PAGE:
JACKSON, Miss., DETROIT (Reuters) - Democratic presidential contenders Joe Biden and Bernie Sanders touted dueling endorsements on Sunday, with onetime Biden rival Kamala Harris supporting the former vice president, while civil rights leader Jesse Jackson campaigned for Sanders.
The backing of Harris, a black U.S. senator and former 2020 presidential candidate who clashed with Biden during the party’s early debates, could give him a boost as he and Sanders battle for voters before the next round of nominating contests in six states on Tuesday.
Biden, the Democratic front-runner, campaigned in Mississippi, and the more liberal Sanders was in Michigan, both seeking the party’s nomination to challenge Republican President Donald Trump in November’s election.
Below is a summary of Sunday’s events.
FROM ATTACKER TO BACKER
Harris, who has taken Biden to task over his civil rights record, planned to campaign with him on Monday in Detroit, which has a large African-American population.
“There is no one better prepared than Joe to steer our nation through these turbulent times, and restore truth, honor, and decency to the Oval Office,” said Harris, a first-term senator from California and the state’s former attorney general.
One of the most talked-about moments of Harris’ campaign was her blistering attack on Biden during a June presidential debate. She called his remarks about working with segregationist senators hurtful and questioned Biden’s 1970s opposition to school busing.
Still, black voters have backed Biden overwhelmingly, propelling him to big victories in South Carolina’s Feb. 29 presidential primary and on Super Tuesday last week. They will be crucial in Michigan, where they make up almost 14% of the population and as much as 80% of some areas of Detroit.
A number of Harris backers switched their support to Biden after she dropped out of the race in December. She had struggled to build support and raise money.
Even before she endorsed him, Biden said he would consider Harris as a potential vice presidential running mate.
Biden has received a number of high-profile endorsements from establishment Democrats and former rivals in the 2020 Democratic race, former South Bend, Indiana, Mayor Pete Buttigieg, Senator Amy Klobuchar of Minnesota and former New York Mayor Michael Bloomberg. Like Harris, they are more moderate Democrats.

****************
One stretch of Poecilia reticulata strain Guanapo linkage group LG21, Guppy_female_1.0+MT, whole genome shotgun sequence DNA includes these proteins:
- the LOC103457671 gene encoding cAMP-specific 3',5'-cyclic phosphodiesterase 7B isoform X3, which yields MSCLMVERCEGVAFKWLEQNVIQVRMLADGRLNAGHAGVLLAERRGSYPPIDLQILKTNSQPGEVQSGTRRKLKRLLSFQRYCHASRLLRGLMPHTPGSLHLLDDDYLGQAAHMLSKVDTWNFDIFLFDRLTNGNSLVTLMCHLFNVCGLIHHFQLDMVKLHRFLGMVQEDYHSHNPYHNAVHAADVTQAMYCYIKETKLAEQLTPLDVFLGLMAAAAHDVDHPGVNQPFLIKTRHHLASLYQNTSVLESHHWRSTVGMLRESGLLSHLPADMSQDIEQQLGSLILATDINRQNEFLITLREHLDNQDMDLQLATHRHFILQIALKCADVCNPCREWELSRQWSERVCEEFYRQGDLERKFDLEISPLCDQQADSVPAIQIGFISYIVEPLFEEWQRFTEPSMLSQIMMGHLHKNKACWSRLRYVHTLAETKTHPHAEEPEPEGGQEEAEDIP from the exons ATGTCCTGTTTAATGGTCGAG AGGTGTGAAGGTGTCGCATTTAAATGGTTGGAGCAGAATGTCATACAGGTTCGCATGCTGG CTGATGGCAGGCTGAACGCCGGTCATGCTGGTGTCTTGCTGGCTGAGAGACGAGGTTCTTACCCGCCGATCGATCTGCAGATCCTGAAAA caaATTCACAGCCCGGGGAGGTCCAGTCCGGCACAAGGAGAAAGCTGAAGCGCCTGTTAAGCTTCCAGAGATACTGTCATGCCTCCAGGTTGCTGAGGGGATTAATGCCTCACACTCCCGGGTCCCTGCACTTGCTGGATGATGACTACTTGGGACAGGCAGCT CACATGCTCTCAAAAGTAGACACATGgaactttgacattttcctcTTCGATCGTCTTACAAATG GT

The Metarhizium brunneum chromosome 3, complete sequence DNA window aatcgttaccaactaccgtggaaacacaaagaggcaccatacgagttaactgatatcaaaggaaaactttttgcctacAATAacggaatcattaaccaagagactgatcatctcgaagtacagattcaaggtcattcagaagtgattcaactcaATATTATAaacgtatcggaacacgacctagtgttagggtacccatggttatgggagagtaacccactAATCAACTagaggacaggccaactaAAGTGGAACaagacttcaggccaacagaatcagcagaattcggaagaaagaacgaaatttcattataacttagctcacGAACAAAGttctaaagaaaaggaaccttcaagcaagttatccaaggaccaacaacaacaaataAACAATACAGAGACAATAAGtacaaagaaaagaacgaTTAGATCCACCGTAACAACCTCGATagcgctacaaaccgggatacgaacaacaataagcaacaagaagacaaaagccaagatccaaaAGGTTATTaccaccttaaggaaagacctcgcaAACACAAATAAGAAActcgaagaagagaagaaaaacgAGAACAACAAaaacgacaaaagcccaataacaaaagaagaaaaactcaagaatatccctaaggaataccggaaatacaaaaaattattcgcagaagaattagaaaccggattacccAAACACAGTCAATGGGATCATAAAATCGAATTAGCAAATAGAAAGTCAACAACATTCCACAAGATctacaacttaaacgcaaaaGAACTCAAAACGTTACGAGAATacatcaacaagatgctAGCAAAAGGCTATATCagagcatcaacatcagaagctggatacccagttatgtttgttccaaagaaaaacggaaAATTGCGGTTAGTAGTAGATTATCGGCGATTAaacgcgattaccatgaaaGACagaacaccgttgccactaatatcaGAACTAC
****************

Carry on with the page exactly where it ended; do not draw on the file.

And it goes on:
‘TASTE FOR JUSTICE’
Sanders garnered his own endorsement on Sunday from the Rev. Jesse Jackson, a well-known civil rights leader, especially among older African Americans.
Jackson described black Americans as those most left behind socially and economically and that the progressive path laid out by Sanders offered the best chance for them to catch up.
At a rally in Grand Rapids, Michigan, Sanders introduced Jackson, 78, and said Barack Obama was able to become the first black U.S. president in 2008 because of the achievements of Jackson, who ran for the presidency twice in the 1980s.
“I stand with Bernie Sanders today because he stood with me. I stand with him because he’s never lost his taste for justice for the people,” Jackson told the large outdoor crowd.
Jackson, who has been a civil rights activist since the 1960s, won the 1988 Democratic primary in Michigan, the big prize in Tuesday’s contests where the stakes are high for Sanders after Biden’s Super Tuesday victories.
Sanders lags Biden in support among black Americans.
In addition to Michigan and Mississippi, Washington state, Missouri and Idaho are holding primary elections on Tuesday. North Dakota will hold caucuses.
‘YOU’RE THE REASON I’M BACK’
Biden credited African-American voters with reviving his moribund campaign.
“If I am the comeback kid, there’s only one reason I’ve come back: the African-American community all around the country,” Biden said on Sunday at the largely black New Hope Baptist Church in Jackson, Mississippi.
Hundreds of parishioners listened as Pastor Jerry Young said God works “behind the scenes” to protect the faithful even when they are confronted by hopeless situations.
Earlier on Sunday, Sanders cited a different force at work, saying in television interviews that “the power of the establishment” forced Klobuchar and Buttigieg out of the race. Both endorsed Biden before the crucial Super Tuesday primaries.
Sanders was joined by U.S. Representative Alexandria Ocasio-Cortez, who has emerged as a leading voice of the Democratic Party’s left wing, at a rally in Ann Arbor, Michigan, on Sunday evening, where he focused on grassroots support for his agenda, and spent less time criticizing Biden’s record than at recent events.
CORONAVIRUS AND THE CAMPAIGN
With the coronavirus outbreak spreading to more U.S. communities, Sanders was asked on Sunday if he would continue to hold campaign rallies, which draw tens of thousands of people.
“We will not endanger the health of anybody in this country,” he told CNN. “We are watching this thing very, very carefully.”
Sanders, who has made universal healthcare a pillar of his campaign, tweeted that a vaccine for coronavirus, once developed, should be freely available. He is scheduled to hold a roundtable with public health professionals in Detroit on Monday.
Sanders, 78, and Biden, 77, are in higher-risk categories from the virus because of their age, as is Trump, who is 73.
Asked about the impact of the coronavirus on Trump’s campaign schedule, Trump campaign communications director Tim Murtaugh said: “The campaign is proceeding as normal.”
The president held a fundraising at his Mar-a-Lago resort in Florida on Sunday, and is scheduled to address the Republican Jewish Coalition next weekend.
Reporting by Trevor Hunnicutt in Mississippi, Doina Chiacu in Washington and Michael Martina in Detroit; Editing by Sonya Hepinstall and Peter Cooney
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